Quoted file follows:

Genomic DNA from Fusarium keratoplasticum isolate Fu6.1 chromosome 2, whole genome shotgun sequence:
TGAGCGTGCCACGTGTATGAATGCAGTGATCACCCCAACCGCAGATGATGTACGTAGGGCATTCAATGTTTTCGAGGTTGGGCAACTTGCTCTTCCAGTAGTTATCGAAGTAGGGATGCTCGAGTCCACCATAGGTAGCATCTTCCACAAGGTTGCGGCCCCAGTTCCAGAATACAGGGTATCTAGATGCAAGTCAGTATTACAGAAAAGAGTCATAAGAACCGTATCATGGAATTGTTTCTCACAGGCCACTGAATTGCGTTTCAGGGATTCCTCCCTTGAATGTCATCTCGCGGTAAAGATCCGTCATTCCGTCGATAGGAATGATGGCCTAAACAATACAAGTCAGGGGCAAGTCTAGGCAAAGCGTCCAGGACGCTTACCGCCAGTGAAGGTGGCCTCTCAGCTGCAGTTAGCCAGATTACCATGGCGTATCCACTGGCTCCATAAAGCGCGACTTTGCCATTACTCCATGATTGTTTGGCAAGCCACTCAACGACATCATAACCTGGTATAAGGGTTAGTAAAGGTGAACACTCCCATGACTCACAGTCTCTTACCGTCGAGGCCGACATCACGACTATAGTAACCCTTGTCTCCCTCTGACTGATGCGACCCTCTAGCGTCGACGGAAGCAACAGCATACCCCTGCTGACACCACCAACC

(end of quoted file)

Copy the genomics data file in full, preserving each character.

Genomic DNA from Fusarium keratoplasticum isolate Fu6.1 chromosome 2, whole genome shotgun sequence:
TGAGCGTGCCACGTGTATGAATGCAGTGATCACCCCAACCGCAGATGATGTACGTAGGGCATTCAATGTTTTCGAGGTTGGGCAACTTGCTCTTCCAGTAGTTATCGAAGTAGGGATGCTCGAGTCCACCATAGGTAGCATCTTCCACAAGGTTGCGGCCCCAGTTCCAGAATACAGGGTATCTAGATGCAAGTCAGTATTACAGAAAAGAGTCATAAGAACCGTATCATGGAATTGTTTCTCACAGGCCACTGAATTGCGTTTCAGGGATTCCTCCCTTGAATGTCATCTCGCGGTAAAGATCCGTCATTCCGTCGATAGGAATGATGGCCTAAACAATACAAGTCAGGGGCAAGTCTAGGCAAAGCGTCCAGGACGCTTACCGCCAGTGAAGGTGGCCTCTCAGCTGCAGTTAGCCAGATTACCATGGCGTATCCACTGGCTCCATAAAGCGCGACTTTGCCATTACTCCATGATTGTTTGGCAAGCCACTCAACGACATCATAACCTGGTATAAGGGTTAGTAAAGGTGAACACTCCCATGACTCACAGTCTCTTACCGTCGAGGCCGACATCACGACTATAGTAACCCTTGTCTCCCTCTGACTGATGCGACCCTCTAGCGTCGACGGAAGCAACAGCATACCCCTGCTGACACCACCAACC